Last Updated on
1. This is a plaintiff’s appeal arising out of a suit for pre-emption. After the institution of the suit the vendees acquired shares in the village under two deeds of exchange and pleaded that they had thereby destroyed the plaintiff’s right of preference. The plaintiff replied that those deeds of exchange were really fictitious. He instituted separate suits to pre-empt those deeds of exchange treating them as deeds of sale. It has been conceded before us that it has been finally held in these other suits that the deeds of exchange were not deeds of sale and were genuine. The lower appellate Court has accordingly held that the defendants-vendees, by virtue of these deeds of exchange, have become co-sharers on the same footing with the plaintiff and that under Section 20, Agra Pre-emption Act, the plaintiff has no preference. In our opinion the conclusion of the learned Subordinate Judge on this point is correct. Even apart from Section 20, it has been held by this Court in several cases that, when the vendee, acquires his share before the passing of the decree-so as to become a co-sharer on the same footing as the plaintiff, the plaintiff loses his right under Section 19 of the Act: vide Sultan v. Masitu A.I.R. 1926 All. 749. We may, however, add that the plaintiff was perfectly justified in bringing the suit as the defendants were strangers at that time and it was subsequent to the institution of the suit that the defendants acquired shares in the village.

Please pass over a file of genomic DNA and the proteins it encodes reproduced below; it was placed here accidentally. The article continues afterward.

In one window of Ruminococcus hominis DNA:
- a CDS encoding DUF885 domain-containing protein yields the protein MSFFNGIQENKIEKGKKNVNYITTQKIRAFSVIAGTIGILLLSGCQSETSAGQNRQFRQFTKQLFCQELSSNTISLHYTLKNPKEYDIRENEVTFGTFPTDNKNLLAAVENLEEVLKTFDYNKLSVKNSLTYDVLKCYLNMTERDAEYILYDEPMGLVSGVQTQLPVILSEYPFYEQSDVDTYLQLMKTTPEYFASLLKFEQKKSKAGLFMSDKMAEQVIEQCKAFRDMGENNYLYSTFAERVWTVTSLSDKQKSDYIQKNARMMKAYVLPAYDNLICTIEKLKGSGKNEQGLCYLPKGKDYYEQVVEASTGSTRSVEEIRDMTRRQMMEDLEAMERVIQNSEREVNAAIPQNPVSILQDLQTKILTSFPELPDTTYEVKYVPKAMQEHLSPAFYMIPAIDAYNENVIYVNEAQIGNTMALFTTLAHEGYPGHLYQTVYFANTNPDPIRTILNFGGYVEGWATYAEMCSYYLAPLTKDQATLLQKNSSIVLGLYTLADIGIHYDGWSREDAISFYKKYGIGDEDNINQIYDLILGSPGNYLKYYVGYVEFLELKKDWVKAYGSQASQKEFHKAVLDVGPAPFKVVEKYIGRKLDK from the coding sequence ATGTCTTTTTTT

2. We dismiss the plaintiff’s suit but direct that the plaintiff’s costs in the trial Court should be borne by the defendants-vendees who will in that Court bear their own costs as well. In the lower appellate Court and in this Court the vendees will be entitled to their costs as against the plaintiff. Costs in this Court will include fees on the higher scale.